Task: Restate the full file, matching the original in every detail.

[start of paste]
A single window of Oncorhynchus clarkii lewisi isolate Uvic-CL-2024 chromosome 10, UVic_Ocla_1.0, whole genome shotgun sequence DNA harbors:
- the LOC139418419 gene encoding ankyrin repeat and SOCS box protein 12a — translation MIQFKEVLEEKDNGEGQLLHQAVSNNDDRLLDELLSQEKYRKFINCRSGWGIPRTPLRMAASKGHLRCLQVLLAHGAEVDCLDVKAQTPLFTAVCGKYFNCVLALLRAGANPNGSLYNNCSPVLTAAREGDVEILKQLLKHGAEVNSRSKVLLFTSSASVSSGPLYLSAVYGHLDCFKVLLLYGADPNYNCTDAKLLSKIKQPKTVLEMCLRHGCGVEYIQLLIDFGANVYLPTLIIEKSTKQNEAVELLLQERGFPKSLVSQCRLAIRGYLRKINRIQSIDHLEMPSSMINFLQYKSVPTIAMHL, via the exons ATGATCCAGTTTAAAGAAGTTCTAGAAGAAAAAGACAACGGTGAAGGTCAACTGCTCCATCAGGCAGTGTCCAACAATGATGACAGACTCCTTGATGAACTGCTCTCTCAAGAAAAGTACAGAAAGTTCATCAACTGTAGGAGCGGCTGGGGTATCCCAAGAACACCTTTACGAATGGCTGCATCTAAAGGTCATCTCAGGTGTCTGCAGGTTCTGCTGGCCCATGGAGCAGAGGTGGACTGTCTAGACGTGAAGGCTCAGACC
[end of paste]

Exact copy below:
A single window of Oncorhynchus clarkii lewisi isolate Uvic-CL-2024 chromosome 10, UVic_Ocla_1.0, whole genome shotgun sequence DNA harbors:
- the LOC139418419 gene encoding ankyrin repeat and SOCS box protein 12a — translation MIQFKEVLEEKDNGEGQLLHQAVSNNDDRLLDELLSQEKYRKFINCRSGWGIPRTPLRMAASKGHLRCLQVLLAHGAEVDCLDVKAQTPLFTAVCGKYFNCVLALLRAGANPNGSLYNNCSPVLTAAREGDVEILKQLLKHGAEVNSRSKVLLFTSSASVSSGPLYLSAVYGHLDCFKVLLLYGADPNYNCTDAKLLSKIKQPKTVLEMCLRHGCGVEYIQLLIDFGANVYLPTLIIEKSTKQNEAVELLLQERGFPKSLVSQCRLAIRGYLRKINRIQSIDHLEMPSSMINFLQYKSVPTIAMHL, via the exons ATGATCCAGTTTAAAGAAGTTCTAGAAGAAAAAGACAACGGTGAAGGTCAACTGCTCCATCAGGCAGTGTCCAACAATGATGACAGACTCCTTGATGAACTGCTCTCTCAAGAAAAGTACAGAAAGTTCATCAACTGTAGGAGCGGCTGGGGTATCCCAAGAACACCTTTACGAATGGCTGCATCTAAAGGTCATCTCAGGTGTCTGCAGGTTCTGCTGGCCCATGGAGCAGAGGTGGACTGTCTAGACGTGAAGGCTCAGACC